Product liability exposure lasts as long as the product is in use. Someone may be injured or damage may result from use of the product years after it was manufactured and the product may no longer be in production. Product liability insurance should be kept in force as long as the products are being used and could cause injury or damage. Partnerships and sole proprietorships are especially vulnerable. These business owners cannot evade personal liability exposure by taking cover behind a corporate shield; thus, they need to take particular care to keep product liability coverage continuously in force. Because of the continued liability exposure, insurers require insured's to provide detailed information about discontinued products.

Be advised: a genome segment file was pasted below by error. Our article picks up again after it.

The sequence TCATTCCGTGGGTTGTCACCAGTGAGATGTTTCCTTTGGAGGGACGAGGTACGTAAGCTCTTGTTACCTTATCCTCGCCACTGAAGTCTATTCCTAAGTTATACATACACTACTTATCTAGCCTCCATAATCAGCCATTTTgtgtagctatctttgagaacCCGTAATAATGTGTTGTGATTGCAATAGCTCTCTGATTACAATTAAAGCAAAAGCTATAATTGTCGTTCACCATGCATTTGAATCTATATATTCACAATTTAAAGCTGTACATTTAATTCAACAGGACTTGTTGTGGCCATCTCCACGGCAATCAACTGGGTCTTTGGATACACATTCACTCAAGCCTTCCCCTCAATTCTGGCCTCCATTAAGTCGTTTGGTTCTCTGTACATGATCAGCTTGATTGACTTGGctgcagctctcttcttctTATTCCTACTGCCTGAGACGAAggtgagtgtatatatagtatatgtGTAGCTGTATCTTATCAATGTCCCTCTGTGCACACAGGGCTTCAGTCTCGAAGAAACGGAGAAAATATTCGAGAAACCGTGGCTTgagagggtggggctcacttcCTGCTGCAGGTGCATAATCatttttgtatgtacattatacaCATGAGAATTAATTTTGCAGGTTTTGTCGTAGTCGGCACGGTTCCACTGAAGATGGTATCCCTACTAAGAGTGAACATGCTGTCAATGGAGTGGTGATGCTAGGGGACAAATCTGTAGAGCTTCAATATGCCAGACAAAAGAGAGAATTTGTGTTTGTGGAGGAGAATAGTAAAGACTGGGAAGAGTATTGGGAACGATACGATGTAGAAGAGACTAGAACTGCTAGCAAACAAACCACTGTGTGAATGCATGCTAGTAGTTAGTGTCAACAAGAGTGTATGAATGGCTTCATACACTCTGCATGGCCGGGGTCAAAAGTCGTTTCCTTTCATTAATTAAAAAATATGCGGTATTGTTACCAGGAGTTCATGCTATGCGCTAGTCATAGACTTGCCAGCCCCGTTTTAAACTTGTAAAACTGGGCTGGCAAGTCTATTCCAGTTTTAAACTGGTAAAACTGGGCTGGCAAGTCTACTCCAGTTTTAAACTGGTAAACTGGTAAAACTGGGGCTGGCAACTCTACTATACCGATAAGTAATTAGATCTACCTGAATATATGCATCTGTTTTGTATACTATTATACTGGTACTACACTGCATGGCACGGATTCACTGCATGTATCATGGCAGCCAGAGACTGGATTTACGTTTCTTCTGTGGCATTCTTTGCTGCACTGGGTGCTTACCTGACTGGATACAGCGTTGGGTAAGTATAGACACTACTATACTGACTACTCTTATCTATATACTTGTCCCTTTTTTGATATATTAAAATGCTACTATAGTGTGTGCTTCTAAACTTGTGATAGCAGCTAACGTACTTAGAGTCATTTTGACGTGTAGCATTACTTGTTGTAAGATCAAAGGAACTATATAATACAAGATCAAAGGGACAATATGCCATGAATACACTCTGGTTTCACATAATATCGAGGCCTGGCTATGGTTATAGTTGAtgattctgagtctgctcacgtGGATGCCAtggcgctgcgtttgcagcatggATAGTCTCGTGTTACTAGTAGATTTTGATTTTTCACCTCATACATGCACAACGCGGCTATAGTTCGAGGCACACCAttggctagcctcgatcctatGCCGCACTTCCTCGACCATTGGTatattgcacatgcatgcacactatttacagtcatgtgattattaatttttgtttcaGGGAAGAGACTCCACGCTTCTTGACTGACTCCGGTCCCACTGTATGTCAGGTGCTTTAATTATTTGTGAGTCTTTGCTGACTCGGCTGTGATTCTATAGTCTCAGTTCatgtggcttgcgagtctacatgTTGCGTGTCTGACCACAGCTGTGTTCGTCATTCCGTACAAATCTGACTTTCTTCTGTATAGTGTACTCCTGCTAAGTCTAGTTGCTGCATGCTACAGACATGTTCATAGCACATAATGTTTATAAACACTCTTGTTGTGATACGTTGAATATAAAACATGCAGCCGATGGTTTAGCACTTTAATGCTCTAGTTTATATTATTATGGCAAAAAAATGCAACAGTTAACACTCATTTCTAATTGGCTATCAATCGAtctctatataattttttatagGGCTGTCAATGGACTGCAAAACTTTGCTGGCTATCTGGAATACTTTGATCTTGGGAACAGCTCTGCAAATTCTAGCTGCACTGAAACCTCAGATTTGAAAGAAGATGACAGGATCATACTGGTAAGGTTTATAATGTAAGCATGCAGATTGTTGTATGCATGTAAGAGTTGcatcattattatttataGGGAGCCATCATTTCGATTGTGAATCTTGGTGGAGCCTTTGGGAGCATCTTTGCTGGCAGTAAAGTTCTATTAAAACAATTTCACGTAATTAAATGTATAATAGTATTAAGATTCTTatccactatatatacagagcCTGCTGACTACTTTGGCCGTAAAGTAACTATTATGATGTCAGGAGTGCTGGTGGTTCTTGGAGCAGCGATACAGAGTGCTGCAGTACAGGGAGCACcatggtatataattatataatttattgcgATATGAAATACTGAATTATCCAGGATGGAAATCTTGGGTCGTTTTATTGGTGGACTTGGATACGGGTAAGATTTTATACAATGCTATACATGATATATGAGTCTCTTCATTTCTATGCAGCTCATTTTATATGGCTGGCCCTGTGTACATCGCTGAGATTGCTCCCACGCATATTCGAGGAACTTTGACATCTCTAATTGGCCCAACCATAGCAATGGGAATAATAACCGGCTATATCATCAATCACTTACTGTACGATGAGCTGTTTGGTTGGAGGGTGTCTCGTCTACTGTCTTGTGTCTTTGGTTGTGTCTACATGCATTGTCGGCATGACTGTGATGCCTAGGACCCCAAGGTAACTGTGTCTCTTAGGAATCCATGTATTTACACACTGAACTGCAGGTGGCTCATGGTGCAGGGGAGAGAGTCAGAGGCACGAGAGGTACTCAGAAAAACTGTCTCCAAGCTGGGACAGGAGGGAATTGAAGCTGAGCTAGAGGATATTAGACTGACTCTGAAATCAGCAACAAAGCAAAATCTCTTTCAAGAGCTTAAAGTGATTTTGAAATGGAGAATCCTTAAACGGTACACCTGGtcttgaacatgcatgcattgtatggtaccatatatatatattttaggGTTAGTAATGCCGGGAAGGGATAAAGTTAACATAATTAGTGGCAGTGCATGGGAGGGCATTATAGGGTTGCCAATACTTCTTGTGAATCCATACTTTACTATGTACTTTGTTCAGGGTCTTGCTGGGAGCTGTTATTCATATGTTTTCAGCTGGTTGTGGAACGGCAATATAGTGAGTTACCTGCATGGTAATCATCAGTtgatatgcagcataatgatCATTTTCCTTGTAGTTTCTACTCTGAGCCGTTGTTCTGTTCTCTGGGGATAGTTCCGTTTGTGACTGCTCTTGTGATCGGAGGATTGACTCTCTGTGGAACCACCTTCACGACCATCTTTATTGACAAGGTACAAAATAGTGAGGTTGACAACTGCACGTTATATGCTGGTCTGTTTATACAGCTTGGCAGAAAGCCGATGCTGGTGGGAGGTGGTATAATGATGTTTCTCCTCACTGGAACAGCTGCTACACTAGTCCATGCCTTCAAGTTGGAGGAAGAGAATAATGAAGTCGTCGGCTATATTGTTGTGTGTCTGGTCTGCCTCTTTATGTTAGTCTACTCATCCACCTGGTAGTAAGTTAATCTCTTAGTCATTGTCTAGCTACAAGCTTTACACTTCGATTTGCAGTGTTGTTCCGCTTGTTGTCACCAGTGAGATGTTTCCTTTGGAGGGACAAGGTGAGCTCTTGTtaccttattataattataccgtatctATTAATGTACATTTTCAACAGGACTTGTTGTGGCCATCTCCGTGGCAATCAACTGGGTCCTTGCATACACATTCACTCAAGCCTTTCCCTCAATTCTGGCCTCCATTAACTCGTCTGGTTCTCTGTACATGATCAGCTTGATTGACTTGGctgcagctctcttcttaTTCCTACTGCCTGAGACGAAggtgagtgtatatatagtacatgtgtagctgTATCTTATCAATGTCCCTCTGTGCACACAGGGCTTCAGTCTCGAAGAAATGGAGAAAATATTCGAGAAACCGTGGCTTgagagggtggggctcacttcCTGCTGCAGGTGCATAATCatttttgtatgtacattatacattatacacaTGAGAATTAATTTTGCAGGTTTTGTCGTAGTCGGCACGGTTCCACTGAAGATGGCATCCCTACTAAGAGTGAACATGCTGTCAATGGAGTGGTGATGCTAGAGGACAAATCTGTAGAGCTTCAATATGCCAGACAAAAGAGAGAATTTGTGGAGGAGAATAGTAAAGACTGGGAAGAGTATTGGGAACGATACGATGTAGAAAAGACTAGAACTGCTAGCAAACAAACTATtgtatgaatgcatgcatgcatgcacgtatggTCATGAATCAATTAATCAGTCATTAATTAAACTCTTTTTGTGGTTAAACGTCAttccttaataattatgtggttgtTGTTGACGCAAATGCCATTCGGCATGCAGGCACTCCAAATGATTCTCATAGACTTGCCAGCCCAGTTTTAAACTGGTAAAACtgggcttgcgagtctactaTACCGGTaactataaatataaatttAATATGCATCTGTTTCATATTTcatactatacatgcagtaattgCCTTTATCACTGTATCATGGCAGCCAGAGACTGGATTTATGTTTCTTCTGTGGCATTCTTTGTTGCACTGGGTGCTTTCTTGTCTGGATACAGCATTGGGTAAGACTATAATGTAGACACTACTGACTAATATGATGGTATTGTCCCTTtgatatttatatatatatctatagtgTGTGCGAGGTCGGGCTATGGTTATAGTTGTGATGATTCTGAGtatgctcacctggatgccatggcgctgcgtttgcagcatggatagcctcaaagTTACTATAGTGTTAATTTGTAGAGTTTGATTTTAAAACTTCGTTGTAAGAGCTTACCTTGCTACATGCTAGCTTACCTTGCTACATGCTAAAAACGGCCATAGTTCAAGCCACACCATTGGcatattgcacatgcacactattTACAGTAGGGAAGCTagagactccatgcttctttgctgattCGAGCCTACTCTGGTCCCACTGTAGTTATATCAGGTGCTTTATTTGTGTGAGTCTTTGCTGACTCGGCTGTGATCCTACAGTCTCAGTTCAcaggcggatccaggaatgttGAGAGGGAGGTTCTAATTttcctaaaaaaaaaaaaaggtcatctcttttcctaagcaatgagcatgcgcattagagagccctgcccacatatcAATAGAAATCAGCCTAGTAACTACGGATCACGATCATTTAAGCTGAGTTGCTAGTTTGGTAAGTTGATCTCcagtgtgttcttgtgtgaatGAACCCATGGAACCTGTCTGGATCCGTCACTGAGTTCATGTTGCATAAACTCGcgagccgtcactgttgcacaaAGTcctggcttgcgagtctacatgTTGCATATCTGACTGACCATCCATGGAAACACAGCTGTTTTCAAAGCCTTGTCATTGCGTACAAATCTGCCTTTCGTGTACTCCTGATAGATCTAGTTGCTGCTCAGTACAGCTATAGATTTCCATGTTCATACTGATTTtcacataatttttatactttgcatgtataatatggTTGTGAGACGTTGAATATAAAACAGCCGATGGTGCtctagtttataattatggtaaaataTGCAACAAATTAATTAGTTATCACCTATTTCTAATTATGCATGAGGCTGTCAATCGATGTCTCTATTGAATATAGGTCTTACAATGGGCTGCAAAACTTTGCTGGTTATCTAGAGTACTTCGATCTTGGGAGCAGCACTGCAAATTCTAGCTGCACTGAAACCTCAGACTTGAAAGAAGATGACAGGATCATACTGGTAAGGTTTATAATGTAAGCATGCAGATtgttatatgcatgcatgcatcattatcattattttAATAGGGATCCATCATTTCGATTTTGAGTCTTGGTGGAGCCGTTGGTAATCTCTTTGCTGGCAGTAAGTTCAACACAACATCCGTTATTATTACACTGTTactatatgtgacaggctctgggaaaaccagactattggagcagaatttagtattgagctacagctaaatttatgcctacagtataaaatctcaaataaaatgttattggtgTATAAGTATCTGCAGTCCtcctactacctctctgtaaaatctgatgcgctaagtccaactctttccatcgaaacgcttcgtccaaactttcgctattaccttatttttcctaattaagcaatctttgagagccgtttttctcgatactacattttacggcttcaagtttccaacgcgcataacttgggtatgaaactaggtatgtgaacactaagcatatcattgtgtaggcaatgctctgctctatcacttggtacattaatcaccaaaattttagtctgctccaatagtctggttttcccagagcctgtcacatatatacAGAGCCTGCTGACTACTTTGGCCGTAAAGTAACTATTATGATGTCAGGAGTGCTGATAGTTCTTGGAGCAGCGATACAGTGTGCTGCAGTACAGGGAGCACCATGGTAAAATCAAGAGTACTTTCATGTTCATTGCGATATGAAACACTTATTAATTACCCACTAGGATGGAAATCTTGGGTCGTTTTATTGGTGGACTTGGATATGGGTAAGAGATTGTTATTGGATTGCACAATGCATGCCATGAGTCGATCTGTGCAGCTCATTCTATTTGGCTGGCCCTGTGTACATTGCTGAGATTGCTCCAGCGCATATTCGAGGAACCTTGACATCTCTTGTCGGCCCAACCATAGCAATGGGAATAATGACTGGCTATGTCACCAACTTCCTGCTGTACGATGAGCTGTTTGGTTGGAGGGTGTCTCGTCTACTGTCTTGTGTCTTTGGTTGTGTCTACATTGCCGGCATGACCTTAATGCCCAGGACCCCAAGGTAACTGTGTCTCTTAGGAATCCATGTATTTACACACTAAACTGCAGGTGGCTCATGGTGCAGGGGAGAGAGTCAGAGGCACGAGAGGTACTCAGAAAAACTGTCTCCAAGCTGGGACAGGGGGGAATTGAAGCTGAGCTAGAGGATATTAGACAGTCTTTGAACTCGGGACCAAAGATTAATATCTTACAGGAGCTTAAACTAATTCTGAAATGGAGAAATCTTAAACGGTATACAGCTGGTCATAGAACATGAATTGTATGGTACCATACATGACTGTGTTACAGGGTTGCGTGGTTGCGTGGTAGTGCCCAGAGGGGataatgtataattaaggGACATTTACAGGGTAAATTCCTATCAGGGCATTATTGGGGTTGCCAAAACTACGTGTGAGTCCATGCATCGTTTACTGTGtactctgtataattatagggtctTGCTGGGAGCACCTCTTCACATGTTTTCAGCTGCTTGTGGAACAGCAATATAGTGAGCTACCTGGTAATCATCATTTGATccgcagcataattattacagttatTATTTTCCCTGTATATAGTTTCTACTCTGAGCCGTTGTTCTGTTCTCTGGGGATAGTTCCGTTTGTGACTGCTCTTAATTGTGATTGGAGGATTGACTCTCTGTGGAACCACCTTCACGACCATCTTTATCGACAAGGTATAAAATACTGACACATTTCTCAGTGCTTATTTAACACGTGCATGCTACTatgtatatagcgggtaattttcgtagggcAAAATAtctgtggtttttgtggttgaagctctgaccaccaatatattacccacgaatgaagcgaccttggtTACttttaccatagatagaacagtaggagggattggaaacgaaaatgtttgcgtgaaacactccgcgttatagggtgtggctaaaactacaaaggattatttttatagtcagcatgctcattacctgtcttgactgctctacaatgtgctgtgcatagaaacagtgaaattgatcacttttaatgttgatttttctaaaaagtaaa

The CGL provides coverage for product liability that may arise when products are sold internationally, but only if liability is determined by a lawsuit in the United States, Puerto Rico, or Canada. Since product liability lawsuits are often filed in the country where the alleged injury or damage occurred, any business whose products are sold overseas will need a foreign coverage endorsement added to its CGL policy.

    Another type of coverage not provided by the CGL policy is the expense of a product recall, though this can be expensive and severely damaging to a company's reputation. Separate product withdrawal expense insurance may be available depending on the particulars of your business and its product.